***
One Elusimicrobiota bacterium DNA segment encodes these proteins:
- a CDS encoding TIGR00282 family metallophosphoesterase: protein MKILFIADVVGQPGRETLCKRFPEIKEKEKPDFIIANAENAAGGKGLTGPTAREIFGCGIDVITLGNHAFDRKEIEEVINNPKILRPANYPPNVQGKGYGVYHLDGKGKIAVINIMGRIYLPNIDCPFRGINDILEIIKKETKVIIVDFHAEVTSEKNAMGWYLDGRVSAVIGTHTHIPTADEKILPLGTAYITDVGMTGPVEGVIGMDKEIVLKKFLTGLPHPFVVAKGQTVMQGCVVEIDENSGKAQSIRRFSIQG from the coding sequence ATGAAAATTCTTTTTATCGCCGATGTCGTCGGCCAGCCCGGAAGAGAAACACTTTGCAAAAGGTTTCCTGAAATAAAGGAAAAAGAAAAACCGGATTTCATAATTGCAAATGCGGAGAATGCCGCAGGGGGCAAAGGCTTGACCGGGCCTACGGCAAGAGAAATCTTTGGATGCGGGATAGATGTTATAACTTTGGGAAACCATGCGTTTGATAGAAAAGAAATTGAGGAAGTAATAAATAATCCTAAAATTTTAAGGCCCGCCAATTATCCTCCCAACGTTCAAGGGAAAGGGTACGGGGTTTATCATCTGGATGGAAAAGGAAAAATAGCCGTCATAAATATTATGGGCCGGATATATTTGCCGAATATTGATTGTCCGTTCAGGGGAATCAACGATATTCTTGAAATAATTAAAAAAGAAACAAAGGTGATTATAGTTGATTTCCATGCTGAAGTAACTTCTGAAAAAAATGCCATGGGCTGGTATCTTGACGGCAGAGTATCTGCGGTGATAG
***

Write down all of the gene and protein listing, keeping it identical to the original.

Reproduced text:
One Elusimicrobiota bacterium DNA segment encodes these proteins:
- a CDS encoding TIGR00282 family metallophosphoesterase: protein MKILFIADVVGQPGRETLCKRFPEIKEKEKPDFIIANAENAAGGKGLTGPTAREIFGCGIDVITLGNHAFDRKEIEEVINNPKILRPANYPPNVQGKGYGVYHLDGKGKIAVINIMGRIYLPNIDCPFRGINDILEIIKKETKVIIVDFHAEVTSEKNAMGWYLDGRVSAVIGTHTHIPTADEKILPLGTAYITDVGMTGPVEGVIGMDKEIVLKKFLTGLPHPFVVAKGQTVMQGCVVEIDENSGKAQSIRRFSIQG from the coding sequence ATGAAAATTCTTTTTATCGCCGATGTCGTCGGCCAGCCCGGAAGAGAAACACTTTGCAAAAGGTTTCCTGAAATAAAGGAAAAAGAAAAACCGGATTTCATAATTGCAAATGCGGAGAATGCCGCAGGGGGCAAAGGCTTGACCGGGCCTACGGCAAGAGAAATCTTTGGATGCGGGATAGATGTTATAACTTTGGGAAACCATGCGTTTGATAGAAAAGAAATTGAGGAAGTAATAAATAATCCTAAAATTTTAAGGCCCGCCAATTATCCTCCCAACGTTCAAGGGAAAGGGTACGGGGTTTATCATCTGGATGGAAAAGGAAAAATAGCCGTCATAAATATTATGGGCCGGATATATTTGCCGAATATTGATTGTCCGTTCAGGGGAATCAACGATATTCTTGAAATAATTAAAAAAGAAACAAAGGTGATTATAGTTGATTTCCATGCTGAAGTAACTTCTGAAAAAAATGCCATGGGCTGGTATCTTGACGGCAGAGTATCTGCGGTGATAG